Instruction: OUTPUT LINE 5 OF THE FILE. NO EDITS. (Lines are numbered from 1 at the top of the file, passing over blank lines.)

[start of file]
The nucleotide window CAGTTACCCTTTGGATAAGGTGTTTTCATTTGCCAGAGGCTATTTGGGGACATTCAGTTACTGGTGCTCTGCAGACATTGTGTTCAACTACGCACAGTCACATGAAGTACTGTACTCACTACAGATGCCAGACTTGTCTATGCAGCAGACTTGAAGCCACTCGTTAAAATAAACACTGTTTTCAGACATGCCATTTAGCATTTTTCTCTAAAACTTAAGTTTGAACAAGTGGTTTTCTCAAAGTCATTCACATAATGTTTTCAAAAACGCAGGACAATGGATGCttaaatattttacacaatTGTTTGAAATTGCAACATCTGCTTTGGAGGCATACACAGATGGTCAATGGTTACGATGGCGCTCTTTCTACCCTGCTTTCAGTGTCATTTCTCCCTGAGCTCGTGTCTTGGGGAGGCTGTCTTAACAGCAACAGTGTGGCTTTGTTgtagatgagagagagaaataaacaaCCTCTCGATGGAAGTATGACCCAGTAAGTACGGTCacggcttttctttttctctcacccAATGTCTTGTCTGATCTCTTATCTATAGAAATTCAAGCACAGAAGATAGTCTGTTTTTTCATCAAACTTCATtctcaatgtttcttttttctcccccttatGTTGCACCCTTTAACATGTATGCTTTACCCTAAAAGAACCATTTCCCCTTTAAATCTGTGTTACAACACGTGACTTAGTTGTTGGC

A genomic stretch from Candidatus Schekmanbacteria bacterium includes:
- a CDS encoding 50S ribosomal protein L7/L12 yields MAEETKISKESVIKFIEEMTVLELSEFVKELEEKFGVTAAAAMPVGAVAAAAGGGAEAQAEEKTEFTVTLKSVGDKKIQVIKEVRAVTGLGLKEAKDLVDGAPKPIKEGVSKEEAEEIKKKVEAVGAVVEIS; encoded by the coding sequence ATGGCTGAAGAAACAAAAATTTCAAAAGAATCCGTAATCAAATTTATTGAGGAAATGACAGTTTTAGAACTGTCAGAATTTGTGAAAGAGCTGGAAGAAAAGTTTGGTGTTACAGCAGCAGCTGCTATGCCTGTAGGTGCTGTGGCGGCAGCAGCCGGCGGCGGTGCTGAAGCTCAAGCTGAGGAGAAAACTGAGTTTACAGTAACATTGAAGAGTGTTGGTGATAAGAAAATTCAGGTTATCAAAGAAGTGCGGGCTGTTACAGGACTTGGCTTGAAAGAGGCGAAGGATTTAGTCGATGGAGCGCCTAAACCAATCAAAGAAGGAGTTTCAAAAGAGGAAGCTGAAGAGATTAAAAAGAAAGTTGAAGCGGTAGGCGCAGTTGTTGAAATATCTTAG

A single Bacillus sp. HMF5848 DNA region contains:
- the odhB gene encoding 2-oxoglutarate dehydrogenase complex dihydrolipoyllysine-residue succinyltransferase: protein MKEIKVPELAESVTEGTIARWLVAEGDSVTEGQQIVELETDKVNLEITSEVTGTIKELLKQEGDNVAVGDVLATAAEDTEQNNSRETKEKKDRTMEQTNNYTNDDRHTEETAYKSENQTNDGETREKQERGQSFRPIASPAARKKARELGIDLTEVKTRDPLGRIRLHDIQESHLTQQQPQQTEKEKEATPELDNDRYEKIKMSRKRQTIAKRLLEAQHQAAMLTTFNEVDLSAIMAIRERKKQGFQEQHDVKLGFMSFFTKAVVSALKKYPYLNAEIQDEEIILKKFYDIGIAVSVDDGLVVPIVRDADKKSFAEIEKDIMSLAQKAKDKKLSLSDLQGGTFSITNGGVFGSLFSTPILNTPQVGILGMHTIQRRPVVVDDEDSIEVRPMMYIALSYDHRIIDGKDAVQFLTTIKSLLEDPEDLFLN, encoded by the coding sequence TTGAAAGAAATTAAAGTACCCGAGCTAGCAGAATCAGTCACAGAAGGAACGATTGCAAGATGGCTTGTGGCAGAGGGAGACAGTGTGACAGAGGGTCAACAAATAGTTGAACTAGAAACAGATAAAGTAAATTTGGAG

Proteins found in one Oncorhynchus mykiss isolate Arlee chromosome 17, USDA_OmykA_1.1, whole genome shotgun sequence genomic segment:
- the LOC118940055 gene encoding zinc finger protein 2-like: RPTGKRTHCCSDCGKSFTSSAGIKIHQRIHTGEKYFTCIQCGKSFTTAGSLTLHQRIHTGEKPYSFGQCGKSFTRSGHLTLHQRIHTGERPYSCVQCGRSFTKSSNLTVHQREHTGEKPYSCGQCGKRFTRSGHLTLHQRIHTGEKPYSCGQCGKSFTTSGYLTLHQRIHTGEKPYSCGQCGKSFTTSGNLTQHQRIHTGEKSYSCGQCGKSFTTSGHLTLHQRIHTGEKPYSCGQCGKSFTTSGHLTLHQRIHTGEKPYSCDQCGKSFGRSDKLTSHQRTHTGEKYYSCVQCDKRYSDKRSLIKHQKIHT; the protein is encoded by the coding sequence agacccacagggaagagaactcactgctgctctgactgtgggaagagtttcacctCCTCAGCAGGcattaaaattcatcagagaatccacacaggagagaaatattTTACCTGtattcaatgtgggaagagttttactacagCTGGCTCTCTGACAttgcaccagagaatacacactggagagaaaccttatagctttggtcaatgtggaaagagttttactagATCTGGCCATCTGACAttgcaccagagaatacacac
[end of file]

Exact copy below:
- the odhB gene encoding 2-oxoglutarate dehydrogenase complex dihydrolipoyllysine-residue succinyltransferase: protein MKEIKVPELAESVTEGTIARWLVAEGDSVTEGQQIVELETDKVNLEITSEVTGTIKELLKQEGDNVAVGDVLATAAEDTEQNNSRETKEKKDRTMEQTNNYTNDDRHTEETAYKSENQTNDGETREKQERGQSFRPIASPAARKKARELGIDLTEVKTRDPLGRIRLHDIQESHLTQQQPQQTEKEKEATPELDNDRYEKIKMSRKRQTIAKRLLEAQHQAAMLTTFNEVDLSAIMAIRERKKQGFQEQHDVKLGFMSFFTKAVVSALKKYPYLNAEIQDEEIILKKFYDIGIAVSVDDGLVVPIVRDADKKSFAEIEKDIMSLAQKAKDKKLSLSDLQGGTFSITNGGVFGSLFSTPILNTPQVGILGMHTIQRRPVVVDDEDSIEVRPMMYIALSYDHRIIDGKDAVQFLTTIKSLLEDPEDLFLN, encoded by the coding sequence TTGAAAGAAATTAAAGTACCCGAGCTAGCAGAATCAGTCACAGAAGGAACGATTGCAAGATGGCTTGTGGCAGAGGGAGACAGTGTGACAGAGGGTCAACAAATAGTTGAACTAGAAACAGATAAAGTAAATTTGGAG